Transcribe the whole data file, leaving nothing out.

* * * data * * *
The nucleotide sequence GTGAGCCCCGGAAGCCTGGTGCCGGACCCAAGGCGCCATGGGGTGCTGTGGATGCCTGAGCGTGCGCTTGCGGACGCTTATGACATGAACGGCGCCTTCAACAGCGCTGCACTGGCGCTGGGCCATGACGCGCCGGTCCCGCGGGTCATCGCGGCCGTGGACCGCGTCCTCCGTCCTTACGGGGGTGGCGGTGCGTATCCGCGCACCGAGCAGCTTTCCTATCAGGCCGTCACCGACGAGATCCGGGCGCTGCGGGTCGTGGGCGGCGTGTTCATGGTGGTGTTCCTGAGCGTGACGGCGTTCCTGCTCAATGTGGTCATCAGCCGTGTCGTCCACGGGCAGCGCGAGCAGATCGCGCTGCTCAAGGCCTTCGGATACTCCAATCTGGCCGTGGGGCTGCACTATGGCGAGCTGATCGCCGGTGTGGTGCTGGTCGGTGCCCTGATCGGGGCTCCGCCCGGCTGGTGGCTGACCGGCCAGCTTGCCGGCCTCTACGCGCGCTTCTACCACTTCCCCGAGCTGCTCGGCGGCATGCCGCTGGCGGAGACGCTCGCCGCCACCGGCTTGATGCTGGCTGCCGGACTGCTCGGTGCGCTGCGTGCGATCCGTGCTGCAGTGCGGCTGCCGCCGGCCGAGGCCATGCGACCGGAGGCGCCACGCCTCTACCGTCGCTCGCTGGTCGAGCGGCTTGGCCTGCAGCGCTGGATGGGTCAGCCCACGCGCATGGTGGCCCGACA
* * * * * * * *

The nucleotide sequence GTGAGCCCCGGAAGCCTGGTGCCGGACCCAAGGCGCCATGGGGTGCTGTGGATGCCTGAGCGTGCGCTTGCGGACGCTTATGACATGAACGGCGCCTTCAACAGCGCTGCACTGGCGCTGGGCCATGACGCGCCGGTCCCGCGGGTCATCGCGGCCGTGGACCGCGTCCTCCGTCCTTACGGGGGTGGCGGTGCGTATCCGCGCACCGAGCAGCTTTCCTATCAGGCCGTCACCGACGAGATCCGGGCGCTGCGGGTCGTGGGCGGCGTGTTCATGGTGGTGTTCCTGAGCGTGACGGCGTTCCTGCTCAATGTGGTCATCAGCCGTGTCGTCCACGGGCAGCGCGAGCAGATCGCGCTGCTCAAGGCCTTCGGATACTCCAATCTGGCCGTGGGGCTGCACTATGGCGAGCTGATCGCCGGTGTGGTGCTGGTCGGTGCCCTGATCGGGGCTCCGCCCGGCTGGTGGCTGACCGGCCAGCTTGCCGGCCTCTACGCGCGCTTCTACCACTTCCCCGAGCTGCTCGGCGGCATGCCGCTGGCGGAGACGCTCGCCGCCACCGGCTTGATGCTGGCTGCCGGACTGCTCGGTGCGCTGCGTGCGATCCGTGCTGCAGTGCGGCTGCCGCCGGCCGAGGCCATGCGACCGGAGGCGCCACGCCTCTACCGTCGCTCGCTGGTCGAGCGGCTTGGCCTGCAGCGCTGGATGGGTCAGCCCACGCGCATGGTGGCCCGACA